Wouldn't it be great if Steve could just step aside and "sell" the queue to someone for -5 percent? He's proven there's a market, and the product is viable as an engineering exercise. The only two problems, in my estimation, are
1. He priced the cars too low for what they are (when they are), and
2. He can't actually build them.
Two is related to 1., I think, but a really good mediator, plus the AG, could probably make something almost OK out of this.
Get the buyers in a room, have them come up with a figure. Some just want out. they get their deposits back with no interest—or some percentage of same, depending on what's possible. Some want a car, so negotiate a figure that's doable for that. They'll have to pay more than they contracted because, again, it is impossible to build these for what Lawing promised. Some guys will be OK with that.
Now this is the hard part: find a skilled mechanic and shop-runner, not a salesman, who can make the cars. Put him with that second group of people.
Lawing pays that guy some figure (probably in the mid 5s) to get him started, and in return the AG agrees not to prosecute him criminally.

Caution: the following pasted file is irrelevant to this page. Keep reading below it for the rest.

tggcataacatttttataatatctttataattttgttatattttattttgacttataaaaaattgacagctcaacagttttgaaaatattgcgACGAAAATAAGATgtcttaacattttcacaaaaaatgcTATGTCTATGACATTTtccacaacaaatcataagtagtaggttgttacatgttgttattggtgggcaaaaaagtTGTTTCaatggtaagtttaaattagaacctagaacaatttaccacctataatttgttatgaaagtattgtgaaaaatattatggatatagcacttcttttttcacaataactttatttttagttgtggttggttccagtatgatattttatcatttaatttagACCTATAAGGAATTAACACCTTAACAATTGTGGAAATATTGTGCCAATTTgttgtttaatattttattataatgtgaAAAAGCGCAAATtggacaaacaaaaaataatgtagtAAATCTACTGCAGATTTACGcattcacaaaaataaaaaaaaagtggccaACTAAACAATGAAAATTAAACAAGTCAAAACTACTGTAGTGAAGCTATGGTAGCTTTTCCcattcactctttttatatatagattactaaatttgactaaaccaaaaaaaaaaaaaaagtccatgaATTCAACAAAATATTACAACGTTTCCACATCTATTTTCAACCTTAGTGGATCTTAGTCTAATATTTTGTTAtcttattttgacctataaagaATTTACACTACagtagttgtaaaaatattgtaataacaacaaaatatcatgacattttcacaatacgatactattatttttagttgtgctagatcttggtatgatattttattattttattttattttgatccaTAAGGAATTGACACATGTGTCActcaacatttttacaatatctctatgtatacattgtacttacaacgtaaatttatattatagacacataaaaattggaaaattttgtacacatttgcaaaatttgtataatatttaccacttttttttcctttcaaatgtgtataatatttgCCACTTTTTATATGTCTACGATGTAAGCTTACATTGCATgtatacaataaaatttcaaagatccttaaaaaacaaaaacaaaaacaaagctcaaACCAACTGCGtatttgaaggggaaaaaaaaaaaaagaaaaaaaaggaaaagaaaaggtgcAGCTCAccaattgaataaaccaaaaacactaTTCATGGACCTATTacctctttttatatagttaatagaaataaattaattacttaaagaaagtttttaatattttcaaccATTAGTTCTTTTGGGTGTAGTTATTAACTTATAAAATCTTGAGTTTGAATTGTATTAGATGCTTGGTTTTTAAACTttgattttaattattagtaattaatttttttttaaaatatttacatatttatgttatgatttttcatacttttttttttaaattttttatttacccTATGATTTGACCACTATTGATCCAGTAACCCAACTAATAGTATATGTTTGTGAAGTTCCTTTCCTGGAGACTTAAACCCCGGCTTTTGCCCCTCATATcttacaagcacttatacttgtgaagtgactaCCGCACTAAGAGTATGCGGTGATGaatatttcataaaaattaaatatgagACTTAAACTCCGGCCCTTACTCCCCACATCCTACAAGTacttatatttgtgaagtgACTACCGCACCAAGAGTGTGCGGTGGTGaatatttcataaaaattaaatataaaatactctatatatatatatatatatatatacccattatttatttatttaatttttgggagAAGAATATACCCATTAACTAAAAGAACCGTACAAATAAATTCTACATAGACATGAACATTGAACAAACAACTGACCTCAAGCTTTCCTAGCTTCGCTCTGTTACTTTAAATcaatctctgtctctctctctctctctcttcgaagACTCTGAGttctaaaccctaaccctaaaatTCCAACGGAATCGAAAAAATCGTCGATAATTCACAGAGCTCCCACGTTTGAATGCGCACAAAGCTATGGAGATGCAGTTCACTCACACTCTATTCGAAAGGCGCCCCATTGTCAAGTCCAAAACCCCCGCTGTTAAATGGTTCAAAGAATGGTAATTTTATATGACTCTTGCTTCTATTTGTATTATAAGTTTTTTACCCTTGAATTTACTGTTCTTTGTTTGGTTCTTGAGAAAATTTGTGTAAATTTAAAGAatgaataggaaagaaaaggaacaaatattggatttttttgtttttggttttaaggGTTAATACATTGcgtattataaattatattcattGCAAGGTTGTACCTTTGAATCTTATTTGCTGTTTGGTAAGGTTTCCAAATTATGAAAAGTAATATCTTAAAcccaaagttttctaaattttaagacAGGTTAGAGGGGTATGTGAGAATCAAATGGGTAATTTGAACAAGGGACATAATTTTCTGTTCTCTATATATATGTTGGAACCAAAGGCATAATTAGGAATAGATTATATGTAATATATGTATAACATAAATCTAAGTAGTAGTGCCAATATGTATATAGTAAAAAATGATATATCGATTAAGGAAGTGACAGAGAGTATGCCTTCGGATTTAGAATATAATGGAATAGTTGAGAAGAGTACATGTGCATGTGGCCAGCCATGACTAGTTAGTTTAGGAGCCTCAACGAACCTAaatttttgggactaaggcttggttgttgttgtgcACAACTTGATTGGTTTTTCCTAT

Lawing agrees to pay the deposit-wanters some negotiated amount out of his personal assets. Not the business assets, since those are spoken for by the new guy and the remaining queue.
Lawing goes away. Files a Chapter 7, whatever. AG asks the federal judge to put a bulldog BK trustee on Lawing to prevent fraud.
AG works with new guy and TN Economic Development people to get some capital to the new guy on reasonable terms. Small beans. Like a million bucks.
New guy hires three young can-do dudes and builds cars and good will. Ends up with a viable business.
This is no easy thing, starting with finding the guy who wants the business and can actually do it. But there are many potential variants (deposit-wanters take a percentage ownership of the new business in lieu of cash, say) that could make for a deal.